John 15:24 + 25 - Hating Christ without cause

Our Lord's God

Well-known member
The reason I bring up these verses is because Calvinists teach that God consigns people into a condition from which they will hate Him.
Here Jesus says that they saw His works and yet still hated Him, this speaks of a choice in the face of evidence

Yes you are correct but there is more. The verses say they hated both their own God, the Father, as well as Jesus.

Jesus is alluding to something he has been preaching/teaching all through this Gospel - he did not speak his own words or do his own works. He tells us that it was the Father abiding in him that did the works. For this reason, they had all seen both the Father and Jesus.

The implication of Jesus' words is as you have stated in your post.

22 If I had not come and spoken to them, they would not have sin, but now they have no excuse for their sin. 23 He who hates Me hates My Father also. 24 If I had not done among them the works which no one else did, they would not have sin; but now they have both seen and hated Me and My Father as well. 25 But they have done this to fulfill the word that is written in their Law, ‘They hated Me without a cause.’
 

ReverendRV

Well-known member
You are wandering off into defending elements of calvinism that I was not addressing. I beieve a main point was that God did not cause them to hate Him. They actually understood ideas about Him, but rebelled against what they knew.
Honestly, I had a difficult time with your post, following how it related to the cited verses and my comments
Seth?
 

His clay

Well-known member
You are wandering off into defending elements of calvinism that I was not addressing. I beieve a main point was that God did not cause them to hate Him. They actually understood ideas about Him, but rebelled against what they knew.
Honestly, I had a difficult time with your post, following how it related to the cited verses and my comments
I addressed your post dead on. What you just wrote as being your main point is what I explicitly covered. What of my post then did you not understand?

It was truly not my aim to be enigmatic.
 
Last edited:

His clay

Well-known member
Do you deny in your theology God determined that?

or that God works to accomplish what he determines?
How are your questions related to what I wrote? You don't seem to be addressing what I wrote with your questions.
To the opening post, I wrote the following.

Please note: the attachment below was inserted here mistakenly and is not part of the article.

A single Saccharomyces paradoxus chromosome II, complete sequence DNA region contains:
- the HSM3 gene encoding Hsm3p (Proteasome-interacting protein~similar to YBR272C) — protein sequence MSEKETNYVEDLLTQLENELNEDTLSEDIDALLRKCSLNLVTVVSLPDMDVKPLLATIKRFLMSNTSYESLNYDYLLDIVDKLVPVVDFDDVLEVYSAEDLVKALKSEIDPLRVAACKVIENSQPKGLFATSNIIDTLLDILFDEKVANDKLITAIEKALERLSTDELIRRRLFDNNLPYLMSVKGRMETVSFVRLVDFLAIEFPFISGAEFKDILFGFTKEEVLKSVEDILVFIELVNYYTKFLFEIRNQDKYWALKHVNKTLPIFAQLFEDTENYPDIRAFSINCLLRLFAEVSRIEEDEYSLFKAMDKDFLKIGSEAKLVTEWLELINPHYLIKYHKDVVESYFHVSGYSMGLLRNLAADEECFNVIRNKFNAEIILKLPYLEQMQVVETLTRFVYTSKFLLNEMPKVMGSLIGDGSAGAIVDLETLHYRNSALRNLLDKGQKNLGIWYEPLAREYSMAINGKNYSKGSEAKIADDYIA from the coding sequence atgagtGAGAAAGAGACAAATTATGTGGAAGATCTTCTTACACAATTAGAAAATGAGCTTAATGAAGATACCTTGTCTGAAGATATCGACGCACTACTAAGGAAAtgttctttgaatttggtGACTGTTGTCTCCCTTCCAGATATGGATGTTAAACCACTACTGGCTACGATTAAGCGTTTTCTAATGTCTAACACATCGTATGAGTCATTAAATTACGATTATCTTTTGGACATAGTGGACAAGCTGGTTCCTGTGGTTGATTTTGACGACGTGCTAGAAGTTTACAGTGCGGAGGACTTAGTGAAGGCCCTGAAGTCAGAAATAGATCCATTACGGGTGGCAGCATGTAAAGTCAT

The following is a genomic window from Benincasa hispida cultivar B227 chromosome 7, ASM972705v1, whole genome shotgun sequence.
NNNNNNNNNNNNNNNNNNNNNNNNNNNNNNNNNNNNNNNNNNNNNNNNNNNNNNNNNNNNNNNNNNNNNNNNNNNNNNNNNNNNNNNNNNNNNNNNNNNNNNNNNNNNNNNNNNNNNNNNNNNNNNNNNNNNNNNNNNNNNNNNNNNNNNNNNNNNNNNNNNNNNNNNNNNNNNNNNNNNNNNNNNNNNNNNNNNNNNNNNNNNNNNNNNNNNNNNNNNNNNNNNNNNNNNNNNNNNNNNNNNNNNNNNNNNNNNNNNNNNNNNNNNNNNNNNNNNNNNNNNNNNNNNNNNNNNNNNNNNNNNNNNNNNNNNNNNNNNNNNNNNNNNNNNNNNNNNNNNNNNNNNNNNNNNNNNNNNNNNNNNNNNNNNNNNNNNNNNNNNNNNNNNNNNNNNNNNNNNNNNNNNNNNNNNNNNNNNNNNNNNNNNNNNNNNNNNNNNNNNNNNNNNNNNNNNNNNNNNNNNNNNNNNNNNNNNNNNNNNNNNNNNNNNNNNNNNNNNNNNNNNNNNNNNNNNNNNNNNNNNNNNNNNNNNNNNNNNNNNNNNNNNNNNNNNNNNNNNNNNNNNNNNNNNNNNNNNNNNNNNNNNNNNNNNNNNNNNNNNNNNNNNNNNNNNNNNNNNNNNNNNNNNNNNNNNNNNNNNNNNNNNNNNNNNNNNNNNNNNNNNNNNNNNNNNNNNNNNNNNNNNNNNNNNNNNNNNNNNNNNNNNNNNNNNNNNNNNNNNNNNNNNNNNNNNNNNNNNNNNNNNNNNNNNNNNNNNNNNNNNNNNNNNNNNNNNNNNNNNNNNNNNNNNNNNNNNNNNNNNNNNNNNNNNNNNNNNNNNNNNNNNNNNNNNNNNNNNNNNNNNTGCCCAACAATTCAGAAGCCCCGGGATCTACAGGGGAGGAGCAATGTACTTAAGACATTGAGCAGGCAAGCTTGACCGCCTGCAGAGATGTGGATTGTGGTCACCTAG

======================

Apples and oranges. God's decree is not the same thing as Jesus' detractors not having an adequate justification for their hate. Thusly, the op appears to be making an argument built off a faulty conflation, thus committing a fairly obvious category error and/or equivocation fallacy. The op would have to demonstrate the equivalent significance or meaning of the words used (cause in one sense means the same as cause in the other sense), rather than using undefined similarity (cause and cause). As such, the opening post's verse is good, since all scripture is profitable for doctrine, but it is not good for use as an argument against Calvinism.

In short, there are different types of causation; beware equivocation. Not having an adequate judicial reason for the charge of sin, thus legitimzing the hatred of sin....This is obviously not the same as choices not having reasons or causes, nor is it the same as God's eternal design for creation.

The verse is addressing the bankruptness of their hate towards Christ; not whether God elects unconditionally or has an eternal decree. Nor does the verse eliminate the innate moral opposition of the unregenerate toward God. Rather, the verse actually demonstrates the depravity of the people who hated Christ. They had absolutely no judicial grounds for doing so. No mud that they slung ever stuck to the spotless lamb of God. The connections to John 8 and the love, hate, hearing, and truth issues are remarkable; so it seems appropriate to quote.

42 Jesus said to them, "If God were your Father, you would love me, for I came from God and I am here. I came not of my own accord, but he sent me.
43 Why do you not understand what I say? It is because you cannot bear to hear my word.
44 You are of your father the devil, and your will is to do your father's desires. He was a murderer from the beginning, and does not stand in the truth, because there is no truth in him. When he lies, he speaks out of his own character, for he is a liar and the father of lies.
45 But because I tell the truth, you do not believe me.
46 Which one of you convicts me of sin? If I tell the truth, why do you not believe me?
47 Whoever is of God hears the words of God. The reason why you do not hear them is that you are not of God." (John 8:42-47 ESV)
 

His clay

Well-known member